Stylish, elegant, feisty and charismatic with a soulful, soaring voice, Oumou Sangaré has become an emblem for African womanhood and makes a striking role model. She has used her songs to campaign fearlessly to improve the position of women in Mali and to oppose polygamy, child marriage and a system that defines a ‘good wife’ as a submissive woman. “Women have a hard time in Africa. We have no voice; our men do all our talking for us,” Oumou says. “My role is to speak directly to women both through my songs and setting an example and showing them that they can make their own decisions”.
Areas of Representation: North America
Stylish, elegant, feisty and charismatic with a soulful, soaring voice, Sangaré has become an emblem for African womanhood and makes a striking role model. Born in 1969 in the Malian capital of Bamako, the moment that she defines as shaping her career occurred when she was just two years old: Oumou’s father took a second wife, abandoned his family and emigrated to Côte d’Ivoire.
Her mother, a singer who made her living performing at traditional wedding ceremonies and baptisms, sank into a deep depression at this desertion. But it also made her “a fighter”, a quality Oumou inherited in abundance along with her mother’s singing talent. By the time she was five, mother and daughter were singing together and by the age of thirteen, Oumou had become the family’s main breadwinner. “That’s what has given me strength in my life,” she says. “It was a very hard childhood and it gave me an incredible character. I can face up to any obstacle”.
The years of poverty and sorrow also informed her music and throughout her career she has used her songs to campaign fearlessly to improve the position of women in Mali and to oppose polygamy, child marriage and a system that defines a ‘good wife’ as a submissive woman. “Ever since I was a kid, I promised myself that one day I will scream about this problem to the whole world,” she says.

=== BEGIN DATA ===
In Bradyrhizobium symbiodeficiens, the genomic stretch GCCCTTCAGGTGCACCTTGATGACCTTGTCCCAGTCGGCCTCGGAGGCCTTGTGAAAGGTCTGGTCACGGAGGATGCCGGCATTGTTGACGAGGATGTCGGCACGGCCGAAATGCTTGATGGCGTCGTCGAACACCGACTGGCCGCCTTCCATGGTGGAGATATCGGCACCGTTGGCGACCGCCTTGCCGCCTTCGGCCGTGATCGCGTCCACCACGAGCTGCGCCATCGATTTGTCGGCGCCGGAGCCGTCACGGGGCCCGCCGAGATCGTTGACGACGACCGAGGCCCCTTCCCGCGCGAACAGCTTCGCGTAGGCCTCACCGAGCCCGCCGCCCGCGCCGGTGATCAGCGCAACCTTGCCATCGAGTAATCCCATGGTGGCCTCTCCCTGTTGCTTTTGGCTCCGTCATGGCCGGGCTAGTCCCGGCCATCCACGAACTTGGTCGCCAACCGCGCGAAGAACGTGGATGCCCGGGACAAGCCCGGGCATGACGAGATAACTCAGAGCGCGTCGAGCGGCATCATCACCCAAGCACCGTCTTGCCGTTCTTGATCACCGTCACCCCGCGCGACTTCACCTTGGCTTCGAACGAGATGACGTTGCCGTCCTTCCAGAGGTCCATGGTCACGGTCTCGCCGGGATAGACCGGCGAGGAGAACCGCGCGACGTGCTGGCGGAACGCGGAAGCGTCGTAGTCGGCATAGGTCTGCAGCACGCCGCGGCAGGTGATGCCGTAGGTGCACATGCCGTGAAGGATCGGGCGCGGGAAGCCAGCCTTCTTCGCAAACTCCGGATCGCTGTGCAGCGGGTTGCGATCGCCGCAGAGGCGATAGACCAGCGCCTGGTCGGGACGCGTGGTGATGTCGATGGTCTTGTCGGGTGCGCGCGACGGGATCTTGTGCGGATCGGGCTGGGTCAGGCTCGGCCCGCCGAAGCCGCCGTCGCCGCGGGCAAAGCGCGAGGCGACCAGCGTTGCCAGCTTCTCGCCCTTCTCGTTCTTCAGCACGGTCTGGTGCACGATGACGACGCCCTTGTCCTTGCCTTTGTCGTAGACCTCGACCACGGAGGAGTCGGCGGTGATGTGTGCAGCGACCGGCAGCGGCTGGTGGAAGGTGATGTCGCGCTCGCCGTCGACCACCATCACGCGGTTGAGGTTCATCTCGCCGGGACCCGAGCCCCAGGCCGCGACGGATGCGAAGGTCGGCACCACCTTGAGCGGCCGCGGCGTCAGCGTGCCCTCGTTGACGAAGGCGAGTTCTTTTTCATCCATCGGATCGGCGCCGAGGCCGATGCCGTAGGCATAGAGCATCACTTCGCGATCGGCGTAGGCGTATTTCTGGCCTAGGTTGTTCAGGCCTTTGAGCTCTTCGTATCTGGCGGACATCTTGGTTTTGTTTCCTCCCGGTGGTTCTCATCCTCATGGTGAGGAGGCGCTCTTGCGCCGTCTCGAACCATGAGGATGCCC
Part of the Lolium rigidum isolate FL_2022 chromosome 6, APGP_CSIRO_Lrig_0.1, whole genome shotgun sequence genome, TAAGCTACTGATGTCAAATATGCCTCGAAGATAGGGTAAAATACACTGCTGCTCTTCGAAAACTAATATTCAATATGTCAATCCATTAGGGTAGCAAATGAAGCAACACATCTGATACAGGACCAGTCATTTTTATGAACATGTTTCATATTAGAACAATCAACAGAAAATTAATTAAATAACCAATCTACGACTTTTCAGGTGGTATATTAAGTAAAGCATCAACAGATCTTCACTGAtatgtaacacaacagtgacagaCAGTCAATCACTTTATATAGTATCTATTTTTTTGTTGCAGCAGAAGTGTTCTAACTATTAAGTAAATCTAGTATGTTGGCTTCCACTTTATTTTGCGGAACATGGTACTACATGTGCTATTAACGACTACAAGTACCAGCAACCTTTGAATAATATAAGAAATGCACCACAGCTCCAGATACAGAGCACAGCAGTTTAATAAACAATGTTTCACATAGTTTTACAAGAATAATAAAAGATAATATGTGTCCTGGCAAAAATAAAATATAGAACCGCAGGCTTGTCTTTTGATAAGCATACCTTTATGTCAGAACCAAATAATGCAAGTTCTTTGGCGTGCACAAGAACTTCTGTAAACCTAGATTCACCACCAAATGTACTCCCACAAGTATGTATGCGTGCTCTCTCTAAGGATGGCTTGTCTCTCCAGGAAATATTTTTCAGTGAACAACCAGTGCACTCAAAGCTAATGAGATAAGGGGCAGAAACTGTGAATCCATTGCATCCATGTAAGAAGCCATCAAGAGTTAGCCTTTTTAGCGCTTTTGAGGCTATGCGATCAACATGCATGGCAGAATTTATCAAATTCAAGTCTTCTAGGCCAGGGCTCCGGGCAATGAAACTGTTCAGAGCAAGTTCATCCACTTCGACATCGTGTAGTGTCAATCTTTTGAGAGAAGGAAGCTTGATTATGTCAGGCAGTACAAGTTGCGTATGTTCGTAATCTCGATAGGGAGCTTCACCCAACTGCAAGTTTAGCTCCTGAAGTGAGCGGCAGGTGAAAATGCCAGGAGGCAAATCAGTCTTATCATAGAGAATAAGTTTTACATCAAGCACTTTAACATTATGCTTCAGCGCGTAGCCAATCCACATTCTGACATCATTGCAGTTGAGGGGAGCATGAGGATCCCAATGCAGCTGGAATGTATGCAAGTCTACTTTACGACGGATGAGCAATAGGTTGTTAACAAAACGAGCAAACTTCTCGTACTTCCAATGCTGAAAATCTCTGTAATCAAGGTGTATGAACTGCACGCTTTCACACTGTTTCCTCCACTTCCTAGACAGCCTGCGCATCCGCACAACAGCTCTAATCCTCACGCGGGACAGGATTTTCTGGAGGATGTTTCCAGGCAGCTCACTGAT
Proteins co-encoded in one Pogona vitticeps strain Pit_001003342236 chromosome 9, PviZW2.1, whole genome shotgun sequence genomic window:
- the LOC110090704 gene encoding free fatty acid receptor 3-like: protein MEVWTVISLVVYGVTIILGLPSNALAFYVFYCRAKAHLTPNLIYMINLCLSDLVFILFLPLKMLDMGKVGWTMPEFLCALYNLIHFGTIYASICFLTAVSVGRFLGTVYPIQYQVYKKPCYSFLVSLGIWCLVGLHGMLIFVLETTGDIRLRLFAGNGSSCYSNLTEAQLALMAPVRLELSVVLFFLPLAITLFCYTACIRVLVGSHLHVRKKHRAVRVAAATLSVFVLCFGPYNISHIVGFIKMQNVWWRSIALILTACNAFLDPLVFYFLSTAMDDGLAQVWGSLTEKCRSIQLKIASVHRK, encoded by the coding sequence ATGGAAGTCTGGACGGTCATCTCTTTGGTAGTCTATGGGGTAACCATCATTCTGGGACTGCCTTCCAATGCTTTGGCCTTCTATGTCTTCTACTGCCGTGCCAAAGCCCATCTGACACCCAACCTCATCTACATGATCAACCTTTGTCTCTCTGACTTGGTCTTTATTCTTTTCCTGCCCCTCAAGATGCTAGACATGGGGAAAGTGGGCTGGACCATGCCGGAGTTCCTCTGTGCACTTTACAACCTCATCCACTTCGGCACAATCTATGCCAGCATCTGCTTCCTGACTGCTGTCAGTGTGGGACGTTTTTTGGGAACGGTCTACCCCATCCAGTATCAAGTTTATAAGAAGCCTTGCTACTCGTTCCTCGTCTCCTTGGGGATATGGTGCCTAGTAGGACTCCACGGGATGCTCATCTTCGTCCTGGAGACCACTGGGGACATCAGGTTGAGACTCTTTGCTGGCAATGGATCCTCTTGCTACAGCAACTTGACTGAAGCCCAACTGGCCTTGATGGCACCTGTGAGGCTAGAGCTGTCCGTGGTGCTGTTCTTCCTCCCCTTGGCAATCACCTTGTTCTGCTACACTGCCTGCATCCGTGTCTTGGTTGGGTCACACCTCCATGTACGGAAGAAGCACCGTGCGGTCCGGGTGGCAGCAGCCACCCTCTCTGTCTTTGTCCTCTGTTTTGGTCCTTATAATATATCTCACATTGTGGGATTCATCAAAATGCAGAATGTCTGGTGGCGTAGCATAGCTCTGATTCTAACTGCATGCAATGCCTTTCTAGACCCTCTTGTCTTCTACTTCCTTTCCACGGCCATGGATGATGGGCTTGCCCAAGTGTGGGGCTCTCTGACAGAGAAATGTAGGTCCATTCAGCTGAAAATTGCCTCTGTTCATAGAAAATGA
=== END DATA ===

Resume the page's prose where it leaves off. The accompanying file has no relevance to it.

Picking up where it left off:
It was no coincidence that her first album was titled Moussolou (the title means ‘women’); or that her next album, Ko Sira, included a song titled “Dugu Kamalemba” (which translates as ‘the skirt-chaser’); or that the title of her third album, Worotan (meaning ‘ten kola nuts’) was a reference to the price of a bride in an arranged marriage.
Her mother’s spirit continues to inspire her music and one of the key songs on her latest release, Mogoya, is “Minata Waraba” (‘Aminata the Lioness’), a tribute to her maternal courage and resilience. “Women have a hard time in Africa. We have no voice; our men do all our talking for us,” Oumou says. “My role is to speak directly to women both through my songs and setting an example and showing them that they can make their own decisions. I was the first one who started to speak out about correcting the inequalities and injustice that women still endure in Mali.”
- Paul Krugman; DakhaBrakha in Kiev
Friday Night Music: Dakhabrakha in Kyiv
New York Times
September 15, 2017 12:22 pm
Since that’s where I am at the moment. It is, by the way, a surprisingly handsome city. Just looking at the city center you’d have no idea how much stress Ukraine is under.
For those who haven’t seen previous clips, no, they aren’t doing ...
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FOR IMMEDIATE RELEASE 2/24/2017
Russia’s riot grrrl activists, Pussy Riot, reveal a 9 date West Coast warm-up tour around the SXSW premiere of their psych rock theater production, “REVOLUTION.”
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“From her first song, “Madrugada sem Sono” (“Dawn Without Sleep”), Ms. João summoned a full spectrum of fado’s tempestuous passions, from ...
“One of the great queens of Malian music“ – ROLLING STONE MAGAZINE
“An object lesson in how to update the West African Sound” – FINANCIAL TIMES
“Mogoya se situe parmi les grands disques de la musique africaine“ – MAGIC
La plus grande des chanteuses africaines” – LES INROCKS
Oumou Sangare Rider: Download (pdf)
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